Iowa Law Review

The University of Iowa publishes the Iowa Law Review five times a year. Founded in 1915, this journal focuses its articles on all aspects of law.

Articles from Vol. 103, No. 5, July

Attempts to Harmonize the Inheritance Law in Europe: Past, Present, and Future
I. INTRODUCTIONLife in the European Union ("EU") has changed. The times when Poles lived only in Poland, Germans in Germany, or the Dutchmen in the Netherlands, and only a small portion of them migrated are gone forever. Today, for example, several million...
From Waqf, Ancestor Worship to the Rise of the Global Trust: A History of the Use of the Trust as a Vehicle for Wealth Transfer in Singapore
I. INTRODUCTIONDue to its colonial past, the laws of Singapore are essentially derived from English law.1 In the early days, the legal application of English law to a multicultural society like singapore, with very different customs, norms and social...
Give the People What They Want? the Onshoring of the Offshore
I. IntroductionMy lecture today is about the limits of freedom of choice in trust law. Trusts are magnificently flexible, and this has been one of the strengths of the trust institution since its origin in the middle ages. But trusts are not infinitely...
Intestate Inheritance Rights for Unmarried Committed Partners: Lessons for U.S. Law Reform from the Scottish Experience
I.Background and OverviewNo U.S. state affords intestate inheritance rights to the unmarried and unregistered committed partner of a decedent.1 In recent years, this omission has become increasingly problematic as cohabitation rates in the United States...
Lifetime Wealth Transfers and the Equitable Presumptions of Resulting Trust and Gift
I. IntroductionIntergenerational wealth transfers do not only take place upon death. Today, it is very common to buy a house with an advance from the Bank of Mom and Dad-the Prime Minister of Australia even encourages parents to "shell out for their...
Partial Harmless Error for Wills: Evidence from California
I. IntroductionGerard Caspary was born in 1929 in a prosperous Jewish neighborhood in Frankfurt, Germany.1 When Caspary was four years old, Hitler came to power, and the Caspary family fled to Paris.2 In 1940, "the Nazis invaded the city."3 Caspary's...
Property Transfers to Caregivers: A Comparative Analysis
I. INTRODUCTIONEvery country with an aging population faces the challenge of caring for older people who require some assistance in performing the essential activities of daily living-such as eating, bathing, getting out of bed, and toileting. This assistance...
Regularizing the Trust Protector
I. IntroductionTrust protectors are an orphan of the law, and only slightly less so, of legal scholarship. The fiduciary regulation of conventionally structured trusts (i.e., those that feature a settlor, trustee (s), and beneficiaries) has drawn considerable...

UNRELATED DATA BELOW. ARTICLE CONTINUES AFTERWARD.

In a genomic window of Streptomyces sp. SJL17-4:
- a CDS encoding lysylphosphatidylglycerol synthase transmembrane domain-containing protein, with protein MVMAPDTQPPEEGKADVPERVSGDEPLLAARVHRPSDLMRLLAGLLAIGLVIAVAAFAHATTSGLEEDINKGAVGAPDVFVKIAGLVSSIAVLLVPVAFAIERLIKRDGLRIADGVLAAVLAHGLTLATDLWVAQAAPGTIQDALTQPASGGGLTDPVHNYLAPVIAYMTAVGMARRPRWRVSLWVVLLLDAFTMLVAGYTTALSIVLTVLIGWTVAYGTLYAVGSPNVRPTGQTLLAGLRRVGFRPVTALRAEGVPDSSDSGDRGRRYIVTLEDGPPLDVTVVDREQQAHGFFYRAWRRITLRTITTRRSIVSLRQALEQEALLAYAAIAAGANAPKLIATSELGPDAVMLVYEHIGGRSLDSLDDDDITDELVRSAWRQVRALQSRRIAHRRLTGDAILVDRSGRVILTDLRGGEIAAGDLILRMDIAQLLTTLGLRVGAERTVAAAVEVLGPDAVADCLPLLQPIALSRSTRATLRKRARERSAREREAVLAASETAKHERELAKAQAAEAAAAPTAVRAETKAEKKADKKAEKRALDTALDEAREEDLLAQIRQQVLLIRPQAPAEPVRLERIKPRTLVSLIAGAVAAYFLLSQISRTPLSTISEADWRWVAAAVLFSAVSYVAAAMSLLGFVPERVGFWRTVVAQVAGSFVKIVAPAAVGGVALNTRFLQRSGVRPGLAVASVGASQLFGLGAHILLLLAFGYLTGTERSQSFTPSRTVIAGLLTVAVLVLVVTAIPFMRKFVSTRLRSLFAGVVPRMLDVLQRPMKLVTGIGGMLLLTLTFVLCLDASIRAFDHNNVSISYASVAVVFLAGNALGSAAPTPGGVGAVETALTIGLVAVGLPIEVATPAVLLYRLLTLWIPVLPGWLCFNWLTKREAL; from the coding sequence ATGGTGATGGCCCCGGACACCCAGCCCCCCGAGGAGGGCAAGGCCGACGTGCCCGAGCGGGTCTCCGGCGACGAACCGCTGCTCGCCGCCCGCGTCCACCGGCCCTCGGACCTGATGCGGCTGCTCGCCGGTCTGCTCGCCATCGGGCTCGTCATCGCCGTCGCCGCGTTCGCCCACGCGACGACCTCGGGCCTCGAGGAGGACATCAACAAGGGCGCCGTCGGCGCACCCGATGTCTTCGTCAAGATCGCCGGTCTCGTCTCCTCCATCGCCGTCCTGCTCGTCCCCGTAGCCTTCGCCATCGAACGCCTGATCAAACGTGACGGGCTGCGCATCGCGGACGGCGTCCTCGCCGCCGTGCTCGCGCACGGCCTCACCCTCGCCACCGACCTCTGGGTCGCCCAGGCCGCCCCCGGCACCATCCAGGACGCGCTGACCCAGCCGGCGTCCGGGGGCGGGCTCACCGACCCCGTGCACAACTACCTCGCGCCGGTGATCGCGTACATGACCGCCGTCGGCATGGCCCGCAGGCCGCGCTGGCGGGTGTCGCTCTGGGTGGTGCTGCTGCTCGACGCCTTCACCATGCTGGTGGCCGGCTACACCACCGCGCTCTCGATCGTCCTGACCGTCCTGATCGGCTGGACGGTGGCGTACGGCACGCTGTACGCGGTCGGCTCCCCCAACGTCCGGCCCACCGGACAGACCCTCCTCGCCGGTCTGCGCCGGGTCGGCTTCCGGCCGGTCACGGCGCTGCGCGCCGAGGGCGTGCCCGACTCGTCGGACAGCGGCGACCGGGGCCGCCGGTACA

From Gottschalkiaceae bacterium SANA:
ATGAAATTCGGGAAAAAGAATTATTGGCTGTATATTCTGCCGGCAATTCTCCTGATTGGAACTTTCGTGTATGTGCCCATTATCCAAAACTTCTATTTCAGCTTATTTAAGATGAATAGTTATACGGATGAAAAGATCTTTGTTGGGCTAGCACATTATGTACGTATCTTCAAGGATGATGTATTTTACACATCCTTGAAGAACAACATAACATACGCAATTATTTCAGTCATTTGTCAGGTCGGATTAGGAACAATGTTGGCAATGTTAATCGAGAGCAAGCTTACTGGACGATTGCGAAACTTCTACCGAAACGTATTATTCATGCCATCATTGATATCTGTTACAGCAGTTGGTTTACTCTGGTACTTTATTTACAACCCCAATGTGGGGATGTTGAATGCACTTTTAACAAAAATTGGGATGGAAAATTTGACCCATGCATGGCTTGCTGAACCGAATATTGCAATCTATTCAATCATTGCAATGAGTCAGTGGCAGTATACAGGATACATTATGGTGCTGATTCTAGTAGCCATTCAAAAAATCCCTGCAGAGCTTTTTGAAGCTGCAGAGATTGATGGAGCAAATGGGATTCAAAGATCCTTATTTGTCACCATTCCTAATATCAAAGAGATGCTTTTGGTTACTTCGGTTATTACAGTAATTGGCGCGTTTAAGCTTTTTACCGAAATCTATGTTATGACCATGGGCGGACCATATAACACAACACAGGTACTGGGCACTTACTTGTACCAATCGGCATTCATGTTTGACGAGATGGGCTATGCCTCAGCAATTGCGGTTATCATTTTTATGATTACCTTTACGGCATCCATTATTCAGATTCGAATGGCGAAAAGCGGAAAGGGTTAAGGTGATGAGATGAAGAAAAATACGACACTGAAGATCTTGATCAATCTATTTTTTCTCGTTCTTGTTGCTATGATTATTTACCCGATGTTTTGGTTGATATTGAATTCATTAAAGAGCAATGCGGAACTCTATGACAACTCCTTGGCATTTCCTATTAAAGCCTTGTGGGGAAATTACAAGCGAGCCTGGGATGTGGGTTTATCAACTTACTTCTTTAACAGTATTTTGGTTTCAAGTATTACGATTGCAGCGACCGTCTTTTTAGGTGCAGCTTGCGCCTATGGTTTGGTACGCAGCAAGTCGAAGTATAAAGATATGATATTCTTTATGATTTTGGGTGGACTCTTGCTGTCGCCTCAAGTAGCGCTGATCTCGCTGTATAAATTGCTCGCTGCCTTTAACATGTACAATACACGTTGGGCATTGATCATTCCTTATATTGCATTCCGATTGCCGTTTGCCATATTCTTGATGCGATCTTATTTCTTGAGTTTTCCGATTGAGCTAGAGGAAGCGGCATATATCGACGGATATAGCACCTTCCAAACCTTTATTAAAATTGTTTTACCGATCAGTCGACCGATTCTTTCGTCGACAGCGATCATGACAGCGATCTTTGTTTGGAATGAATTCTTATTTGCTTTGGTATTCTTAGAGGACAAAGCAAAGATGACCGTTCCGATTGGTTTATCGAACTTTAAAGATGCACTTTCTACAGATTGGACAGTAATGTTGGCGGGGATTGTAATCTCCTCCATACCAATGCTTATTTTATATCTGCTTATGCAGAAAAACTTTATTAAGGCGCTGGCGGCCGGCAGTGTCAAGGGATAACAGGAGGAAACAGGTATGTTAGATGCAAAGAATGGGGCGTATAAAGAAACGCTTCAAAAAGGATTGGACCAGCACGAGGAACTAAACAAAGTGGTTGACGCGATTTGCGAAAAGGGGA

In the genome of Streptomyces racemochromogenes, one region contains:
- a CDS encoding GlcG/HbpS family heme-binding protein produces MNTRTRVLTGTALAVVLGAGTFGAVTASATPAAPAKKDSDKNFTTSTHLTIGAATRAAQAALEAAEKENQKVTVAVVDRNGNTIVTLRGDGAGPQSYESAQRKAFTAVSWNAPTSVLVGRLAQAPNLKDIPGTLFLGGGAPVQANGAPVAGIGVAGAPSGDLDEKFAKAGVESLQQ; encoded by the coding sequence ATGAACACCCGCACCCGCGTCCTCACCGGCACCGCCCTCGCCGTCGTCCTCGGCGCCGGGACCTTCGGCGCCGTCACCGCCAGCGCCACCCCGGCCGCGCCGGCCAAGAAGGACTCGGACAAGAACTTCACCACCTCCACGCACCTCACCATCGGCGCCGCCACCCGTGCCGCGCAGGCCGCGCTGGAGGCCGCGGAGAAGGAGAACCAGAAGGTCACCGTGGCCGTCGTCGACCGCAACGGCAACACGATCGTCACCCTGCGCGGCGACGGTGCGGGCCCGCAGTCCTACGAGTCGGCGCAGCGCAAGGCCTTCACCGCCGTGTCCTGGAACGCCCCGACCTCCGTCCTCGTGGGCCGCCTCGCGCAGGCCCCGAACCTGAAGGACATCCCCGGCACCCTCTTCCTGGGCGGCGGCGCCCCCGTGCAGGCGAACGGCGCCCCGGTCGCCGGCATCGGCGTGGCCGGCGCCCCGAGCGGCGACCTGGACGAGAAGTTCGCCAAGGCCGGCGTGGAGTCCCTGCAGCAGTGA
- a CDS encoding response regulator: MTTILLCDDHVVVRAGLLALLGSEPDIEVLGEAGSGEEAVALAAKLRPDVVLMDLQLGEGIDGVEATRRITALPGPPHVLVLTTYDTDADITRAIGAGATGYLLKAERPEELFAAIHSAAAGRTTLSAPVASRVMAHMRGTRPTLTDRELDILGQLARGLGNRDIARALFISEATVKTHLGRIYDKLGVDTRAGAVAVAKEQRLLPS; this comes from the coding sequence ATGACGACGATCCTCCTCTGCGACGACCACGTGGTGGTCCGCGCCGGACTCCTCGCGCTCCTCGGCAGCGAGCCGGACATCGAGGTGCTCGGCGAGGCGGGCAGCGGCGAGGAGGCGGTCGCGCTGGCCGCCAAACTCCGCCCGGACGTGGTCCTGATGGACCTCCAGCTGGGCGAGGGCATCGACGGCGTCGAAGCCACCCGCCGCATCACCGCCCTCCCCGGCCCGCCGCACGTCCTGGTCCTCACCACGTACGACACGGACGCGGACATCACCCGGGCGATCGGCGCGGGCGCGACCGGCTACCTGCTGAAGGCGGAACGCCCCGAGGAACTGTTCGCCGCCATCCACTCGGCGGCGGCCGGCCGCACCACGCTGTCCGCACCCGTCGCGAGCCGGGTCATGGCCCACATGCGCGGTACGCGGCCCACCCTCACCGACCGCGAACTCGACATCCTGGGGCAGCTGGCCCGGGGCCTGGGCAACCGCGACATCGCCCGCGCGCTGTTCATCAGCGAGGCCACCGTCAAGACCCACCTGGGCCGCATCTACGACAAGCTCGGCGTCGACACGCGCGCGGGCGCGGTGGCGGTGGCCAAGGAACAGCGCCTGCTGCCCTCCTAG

Revisiting Revocation upon Divorce?
"The issue is not whether someone would probably want to revise a will following a consequential event, but whether someone who has not done so would probably want to do so. And that, on reflection, is a separate question."1I. IntroductionThe presumption...
The European Succession Regulation and the Arbitration of Trust Disputes
I. IntroductionOver the last few years, trust arbitration has gained a significant foothold, both domestically and internationally.1 Not only have an increasing number of jurisdictions adopted legislation explicitly permitting the arbitration of trust...
The Evolution of the Modern International Trust: Developments and Challenges
I.IntroductionAs the first generation of wealthy entrepreneurs in Hong Kong ages,1 the issue of how best to transfer their family fortunes to the next generation has emerged. In the past decade, the territory has witnessed a number of highprofile family...
The Trust as Trojan Horse: A Comparative Perspective on Trusts' Role in Japanese Succession Law
I. IntroductionLike other developed economies, Japan is experiencing major social and demographic change. Its aging population and declining birth-rate mean an ever-increasing demand for pensions and medical care, but also a decreasing number of economically...
U.S. Conflict of Laws Involving International Estates and Marital Property: A Critical Analysis of Estate of Charania V. Shulman
I. IntroductionIn the United States, people routinely move from one state to another and also own property in more than one state. They marry and, while married, acquire title to property in their individual names, or alternatively, in some form of title...
Wealth Transfer Law in Comparative and International Perspective: An Introduction
The articles in this issue of the Iowa Law Review are the polished products of a symposium on "Wealth Transfer Law in Comparative and International Perspective" held at The University of Iowa College of Law on September 8, 2017.The symposium had four...
Wealth Transfer Laws in 153 Jurisdictions: An Empirical Comparative Law Approach
I. IntroductionTraditional comparative law research has been conducted on a small scale. Scholars choose their country of interest and compare it with one or a few other countries. The endeavor is usually normative-drawing on other countries' experience...
Will-Substitutes in the U.S. and in Spain
I. INTRODUCTIONCurrently, any work on succession law that aims to be thorough must look beyond classical models of succession (wills, intestacy, and inheritance contracts), and take will-substitutes into consideration-namely, those mechanisms that transfer...
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